End of Season Blog – A challenging end to our field season. After a spectacular season of trips and data collection during May, June and July, our August trips were challenged by weather and other issues. We escaped the brunt of Hurricane Dorian but with the approaching storm we ended
We’ve said here at the Wild Dolphin Project many times — it takes a team to make the project (and in particular) the field season run smoothly! To study dolphins in the Bahamas every summer, we live on our 65-foot Research Vessel Stenella. The boat holds 12 people and
Calm Seas and Pregnant Females!! We found ourselves on Trip 4 with another spectacular stretch of good weather. Consecutive flat days, with no wind, are unusual, especially in the spring. But the first half of our 2019 field season has proven to be very calm. Although with no wind it
Trip 3: June 4th – 12th By: Liah McPherson and Brittini Hill Trip three started strong! On our first full day, we had three encounters up on the Little Bahama Bank. Our Northern field site covers a large search area and has relatively few spotted dolphins compared to Bimini, so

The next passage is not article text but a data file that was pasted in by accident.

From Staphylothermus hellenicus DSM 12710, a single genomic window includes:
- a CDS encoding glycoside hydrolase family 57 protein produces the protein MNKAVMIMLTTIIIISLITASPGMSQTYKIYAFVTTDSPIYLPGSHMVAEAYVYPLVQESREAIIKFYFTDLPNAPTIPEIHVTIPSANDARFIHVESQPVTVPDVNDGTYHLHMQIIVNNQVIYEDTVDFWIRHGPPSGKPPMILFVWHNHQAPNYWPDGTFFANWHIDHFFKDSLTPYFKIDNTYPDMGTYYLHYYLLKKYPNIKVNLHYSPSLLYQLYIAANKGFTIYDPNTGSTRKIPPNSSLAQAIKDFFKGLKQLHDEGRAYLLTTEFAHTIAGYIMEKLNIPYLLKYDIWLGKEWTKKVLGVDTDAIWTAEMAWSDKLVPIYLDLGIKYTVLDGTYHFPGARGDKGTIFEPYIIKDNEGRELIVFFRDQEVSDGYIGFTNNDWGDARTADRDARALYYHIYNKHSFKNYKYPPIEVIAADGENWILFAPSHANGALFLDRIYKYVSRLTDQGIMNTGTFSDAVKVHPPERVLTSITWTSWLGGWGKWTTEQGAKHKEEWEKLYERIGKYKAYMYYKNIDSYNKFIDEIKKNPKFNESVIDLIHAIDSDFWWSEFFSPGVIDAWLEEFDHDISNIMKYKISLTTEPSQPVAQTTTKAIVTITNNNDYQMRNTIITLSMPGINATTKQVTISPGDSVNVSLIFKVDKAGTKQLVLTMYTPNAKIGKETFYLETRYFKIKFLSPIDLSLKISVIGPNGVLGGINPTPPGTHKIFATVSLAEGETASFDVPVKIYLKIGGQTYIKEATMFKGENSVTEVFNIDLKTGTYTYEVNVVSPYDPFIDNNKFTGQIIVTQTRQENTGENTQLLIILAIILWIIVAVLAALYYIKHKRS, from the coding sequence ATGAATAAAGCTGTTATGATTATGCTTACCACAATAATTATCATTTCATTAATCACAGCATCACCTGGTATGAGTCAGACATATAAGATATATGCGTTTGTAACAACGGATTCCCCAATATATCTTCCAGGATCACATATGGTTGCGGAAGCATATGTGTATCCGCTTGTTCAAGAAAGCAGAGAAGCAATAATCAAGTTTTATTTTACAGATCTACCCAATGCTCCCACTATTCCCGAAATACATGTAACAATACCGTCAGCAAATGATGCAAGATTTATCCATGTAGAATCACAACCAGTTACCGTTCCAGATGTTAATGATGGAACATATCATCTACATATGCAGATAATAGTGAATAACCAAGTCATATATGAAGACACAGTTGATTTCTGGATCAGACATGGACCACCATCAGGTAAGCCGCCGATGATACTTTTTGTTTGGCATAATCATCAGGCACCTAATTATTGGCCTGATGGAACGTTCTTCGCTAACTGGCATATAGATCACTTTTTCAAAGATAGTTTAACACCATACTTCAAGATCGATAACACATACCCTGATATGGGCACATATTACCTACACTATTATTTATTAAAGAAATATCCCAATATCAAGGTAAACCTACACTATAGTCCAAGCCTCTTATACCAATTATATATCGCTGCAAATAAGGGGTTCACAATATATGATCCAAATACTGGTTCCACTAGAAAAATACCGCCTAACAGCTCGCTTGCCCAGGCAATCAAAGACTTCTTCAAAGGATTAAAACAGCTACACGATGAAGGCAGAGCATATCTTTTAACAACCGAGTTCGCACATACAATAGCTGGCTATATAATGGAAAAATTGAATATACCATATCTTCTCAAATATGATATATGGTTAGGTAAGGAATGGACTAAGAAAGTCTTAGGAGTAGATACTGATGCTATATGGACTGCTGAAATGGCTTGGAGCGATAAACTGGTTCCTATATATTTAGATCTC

In 1985, Denise Herzing founded The Wild Dolphin Project to study a community of wild Atlantic spotted dolphins in the Bahamas. That’s a long time to study one group of animals, which means that since time, Denise and other staff members, graduate students, colleagues, interns, and participants with the
By Liah McPherson Trip 7 of our field season began with a great encounter with moms and calves on our first day! We had just cleared customs and were heading to anchorage when spotted dolphins came leaping to the bow of the RV Stenella. The group consisted of Naia,
Writing and Photos By Bethany Augliere I’ll just start by saying that Trip 4 was fantastic! We had spectacular weather, amazing dolphin encounters, and a great group of people. Grand Bahama Island On our crossing over to Grand Bahama Island, some of the crew onboard saw false killer
Words and Photos By Bethany Augliere On May 8, the Wild Dolphin Project boarded our research vessel Stenella to head over to our study area off Grand Bahama Island. We had Northeast winds and about 3 to 4 foot waves, which made for a slightly bumpy crossing.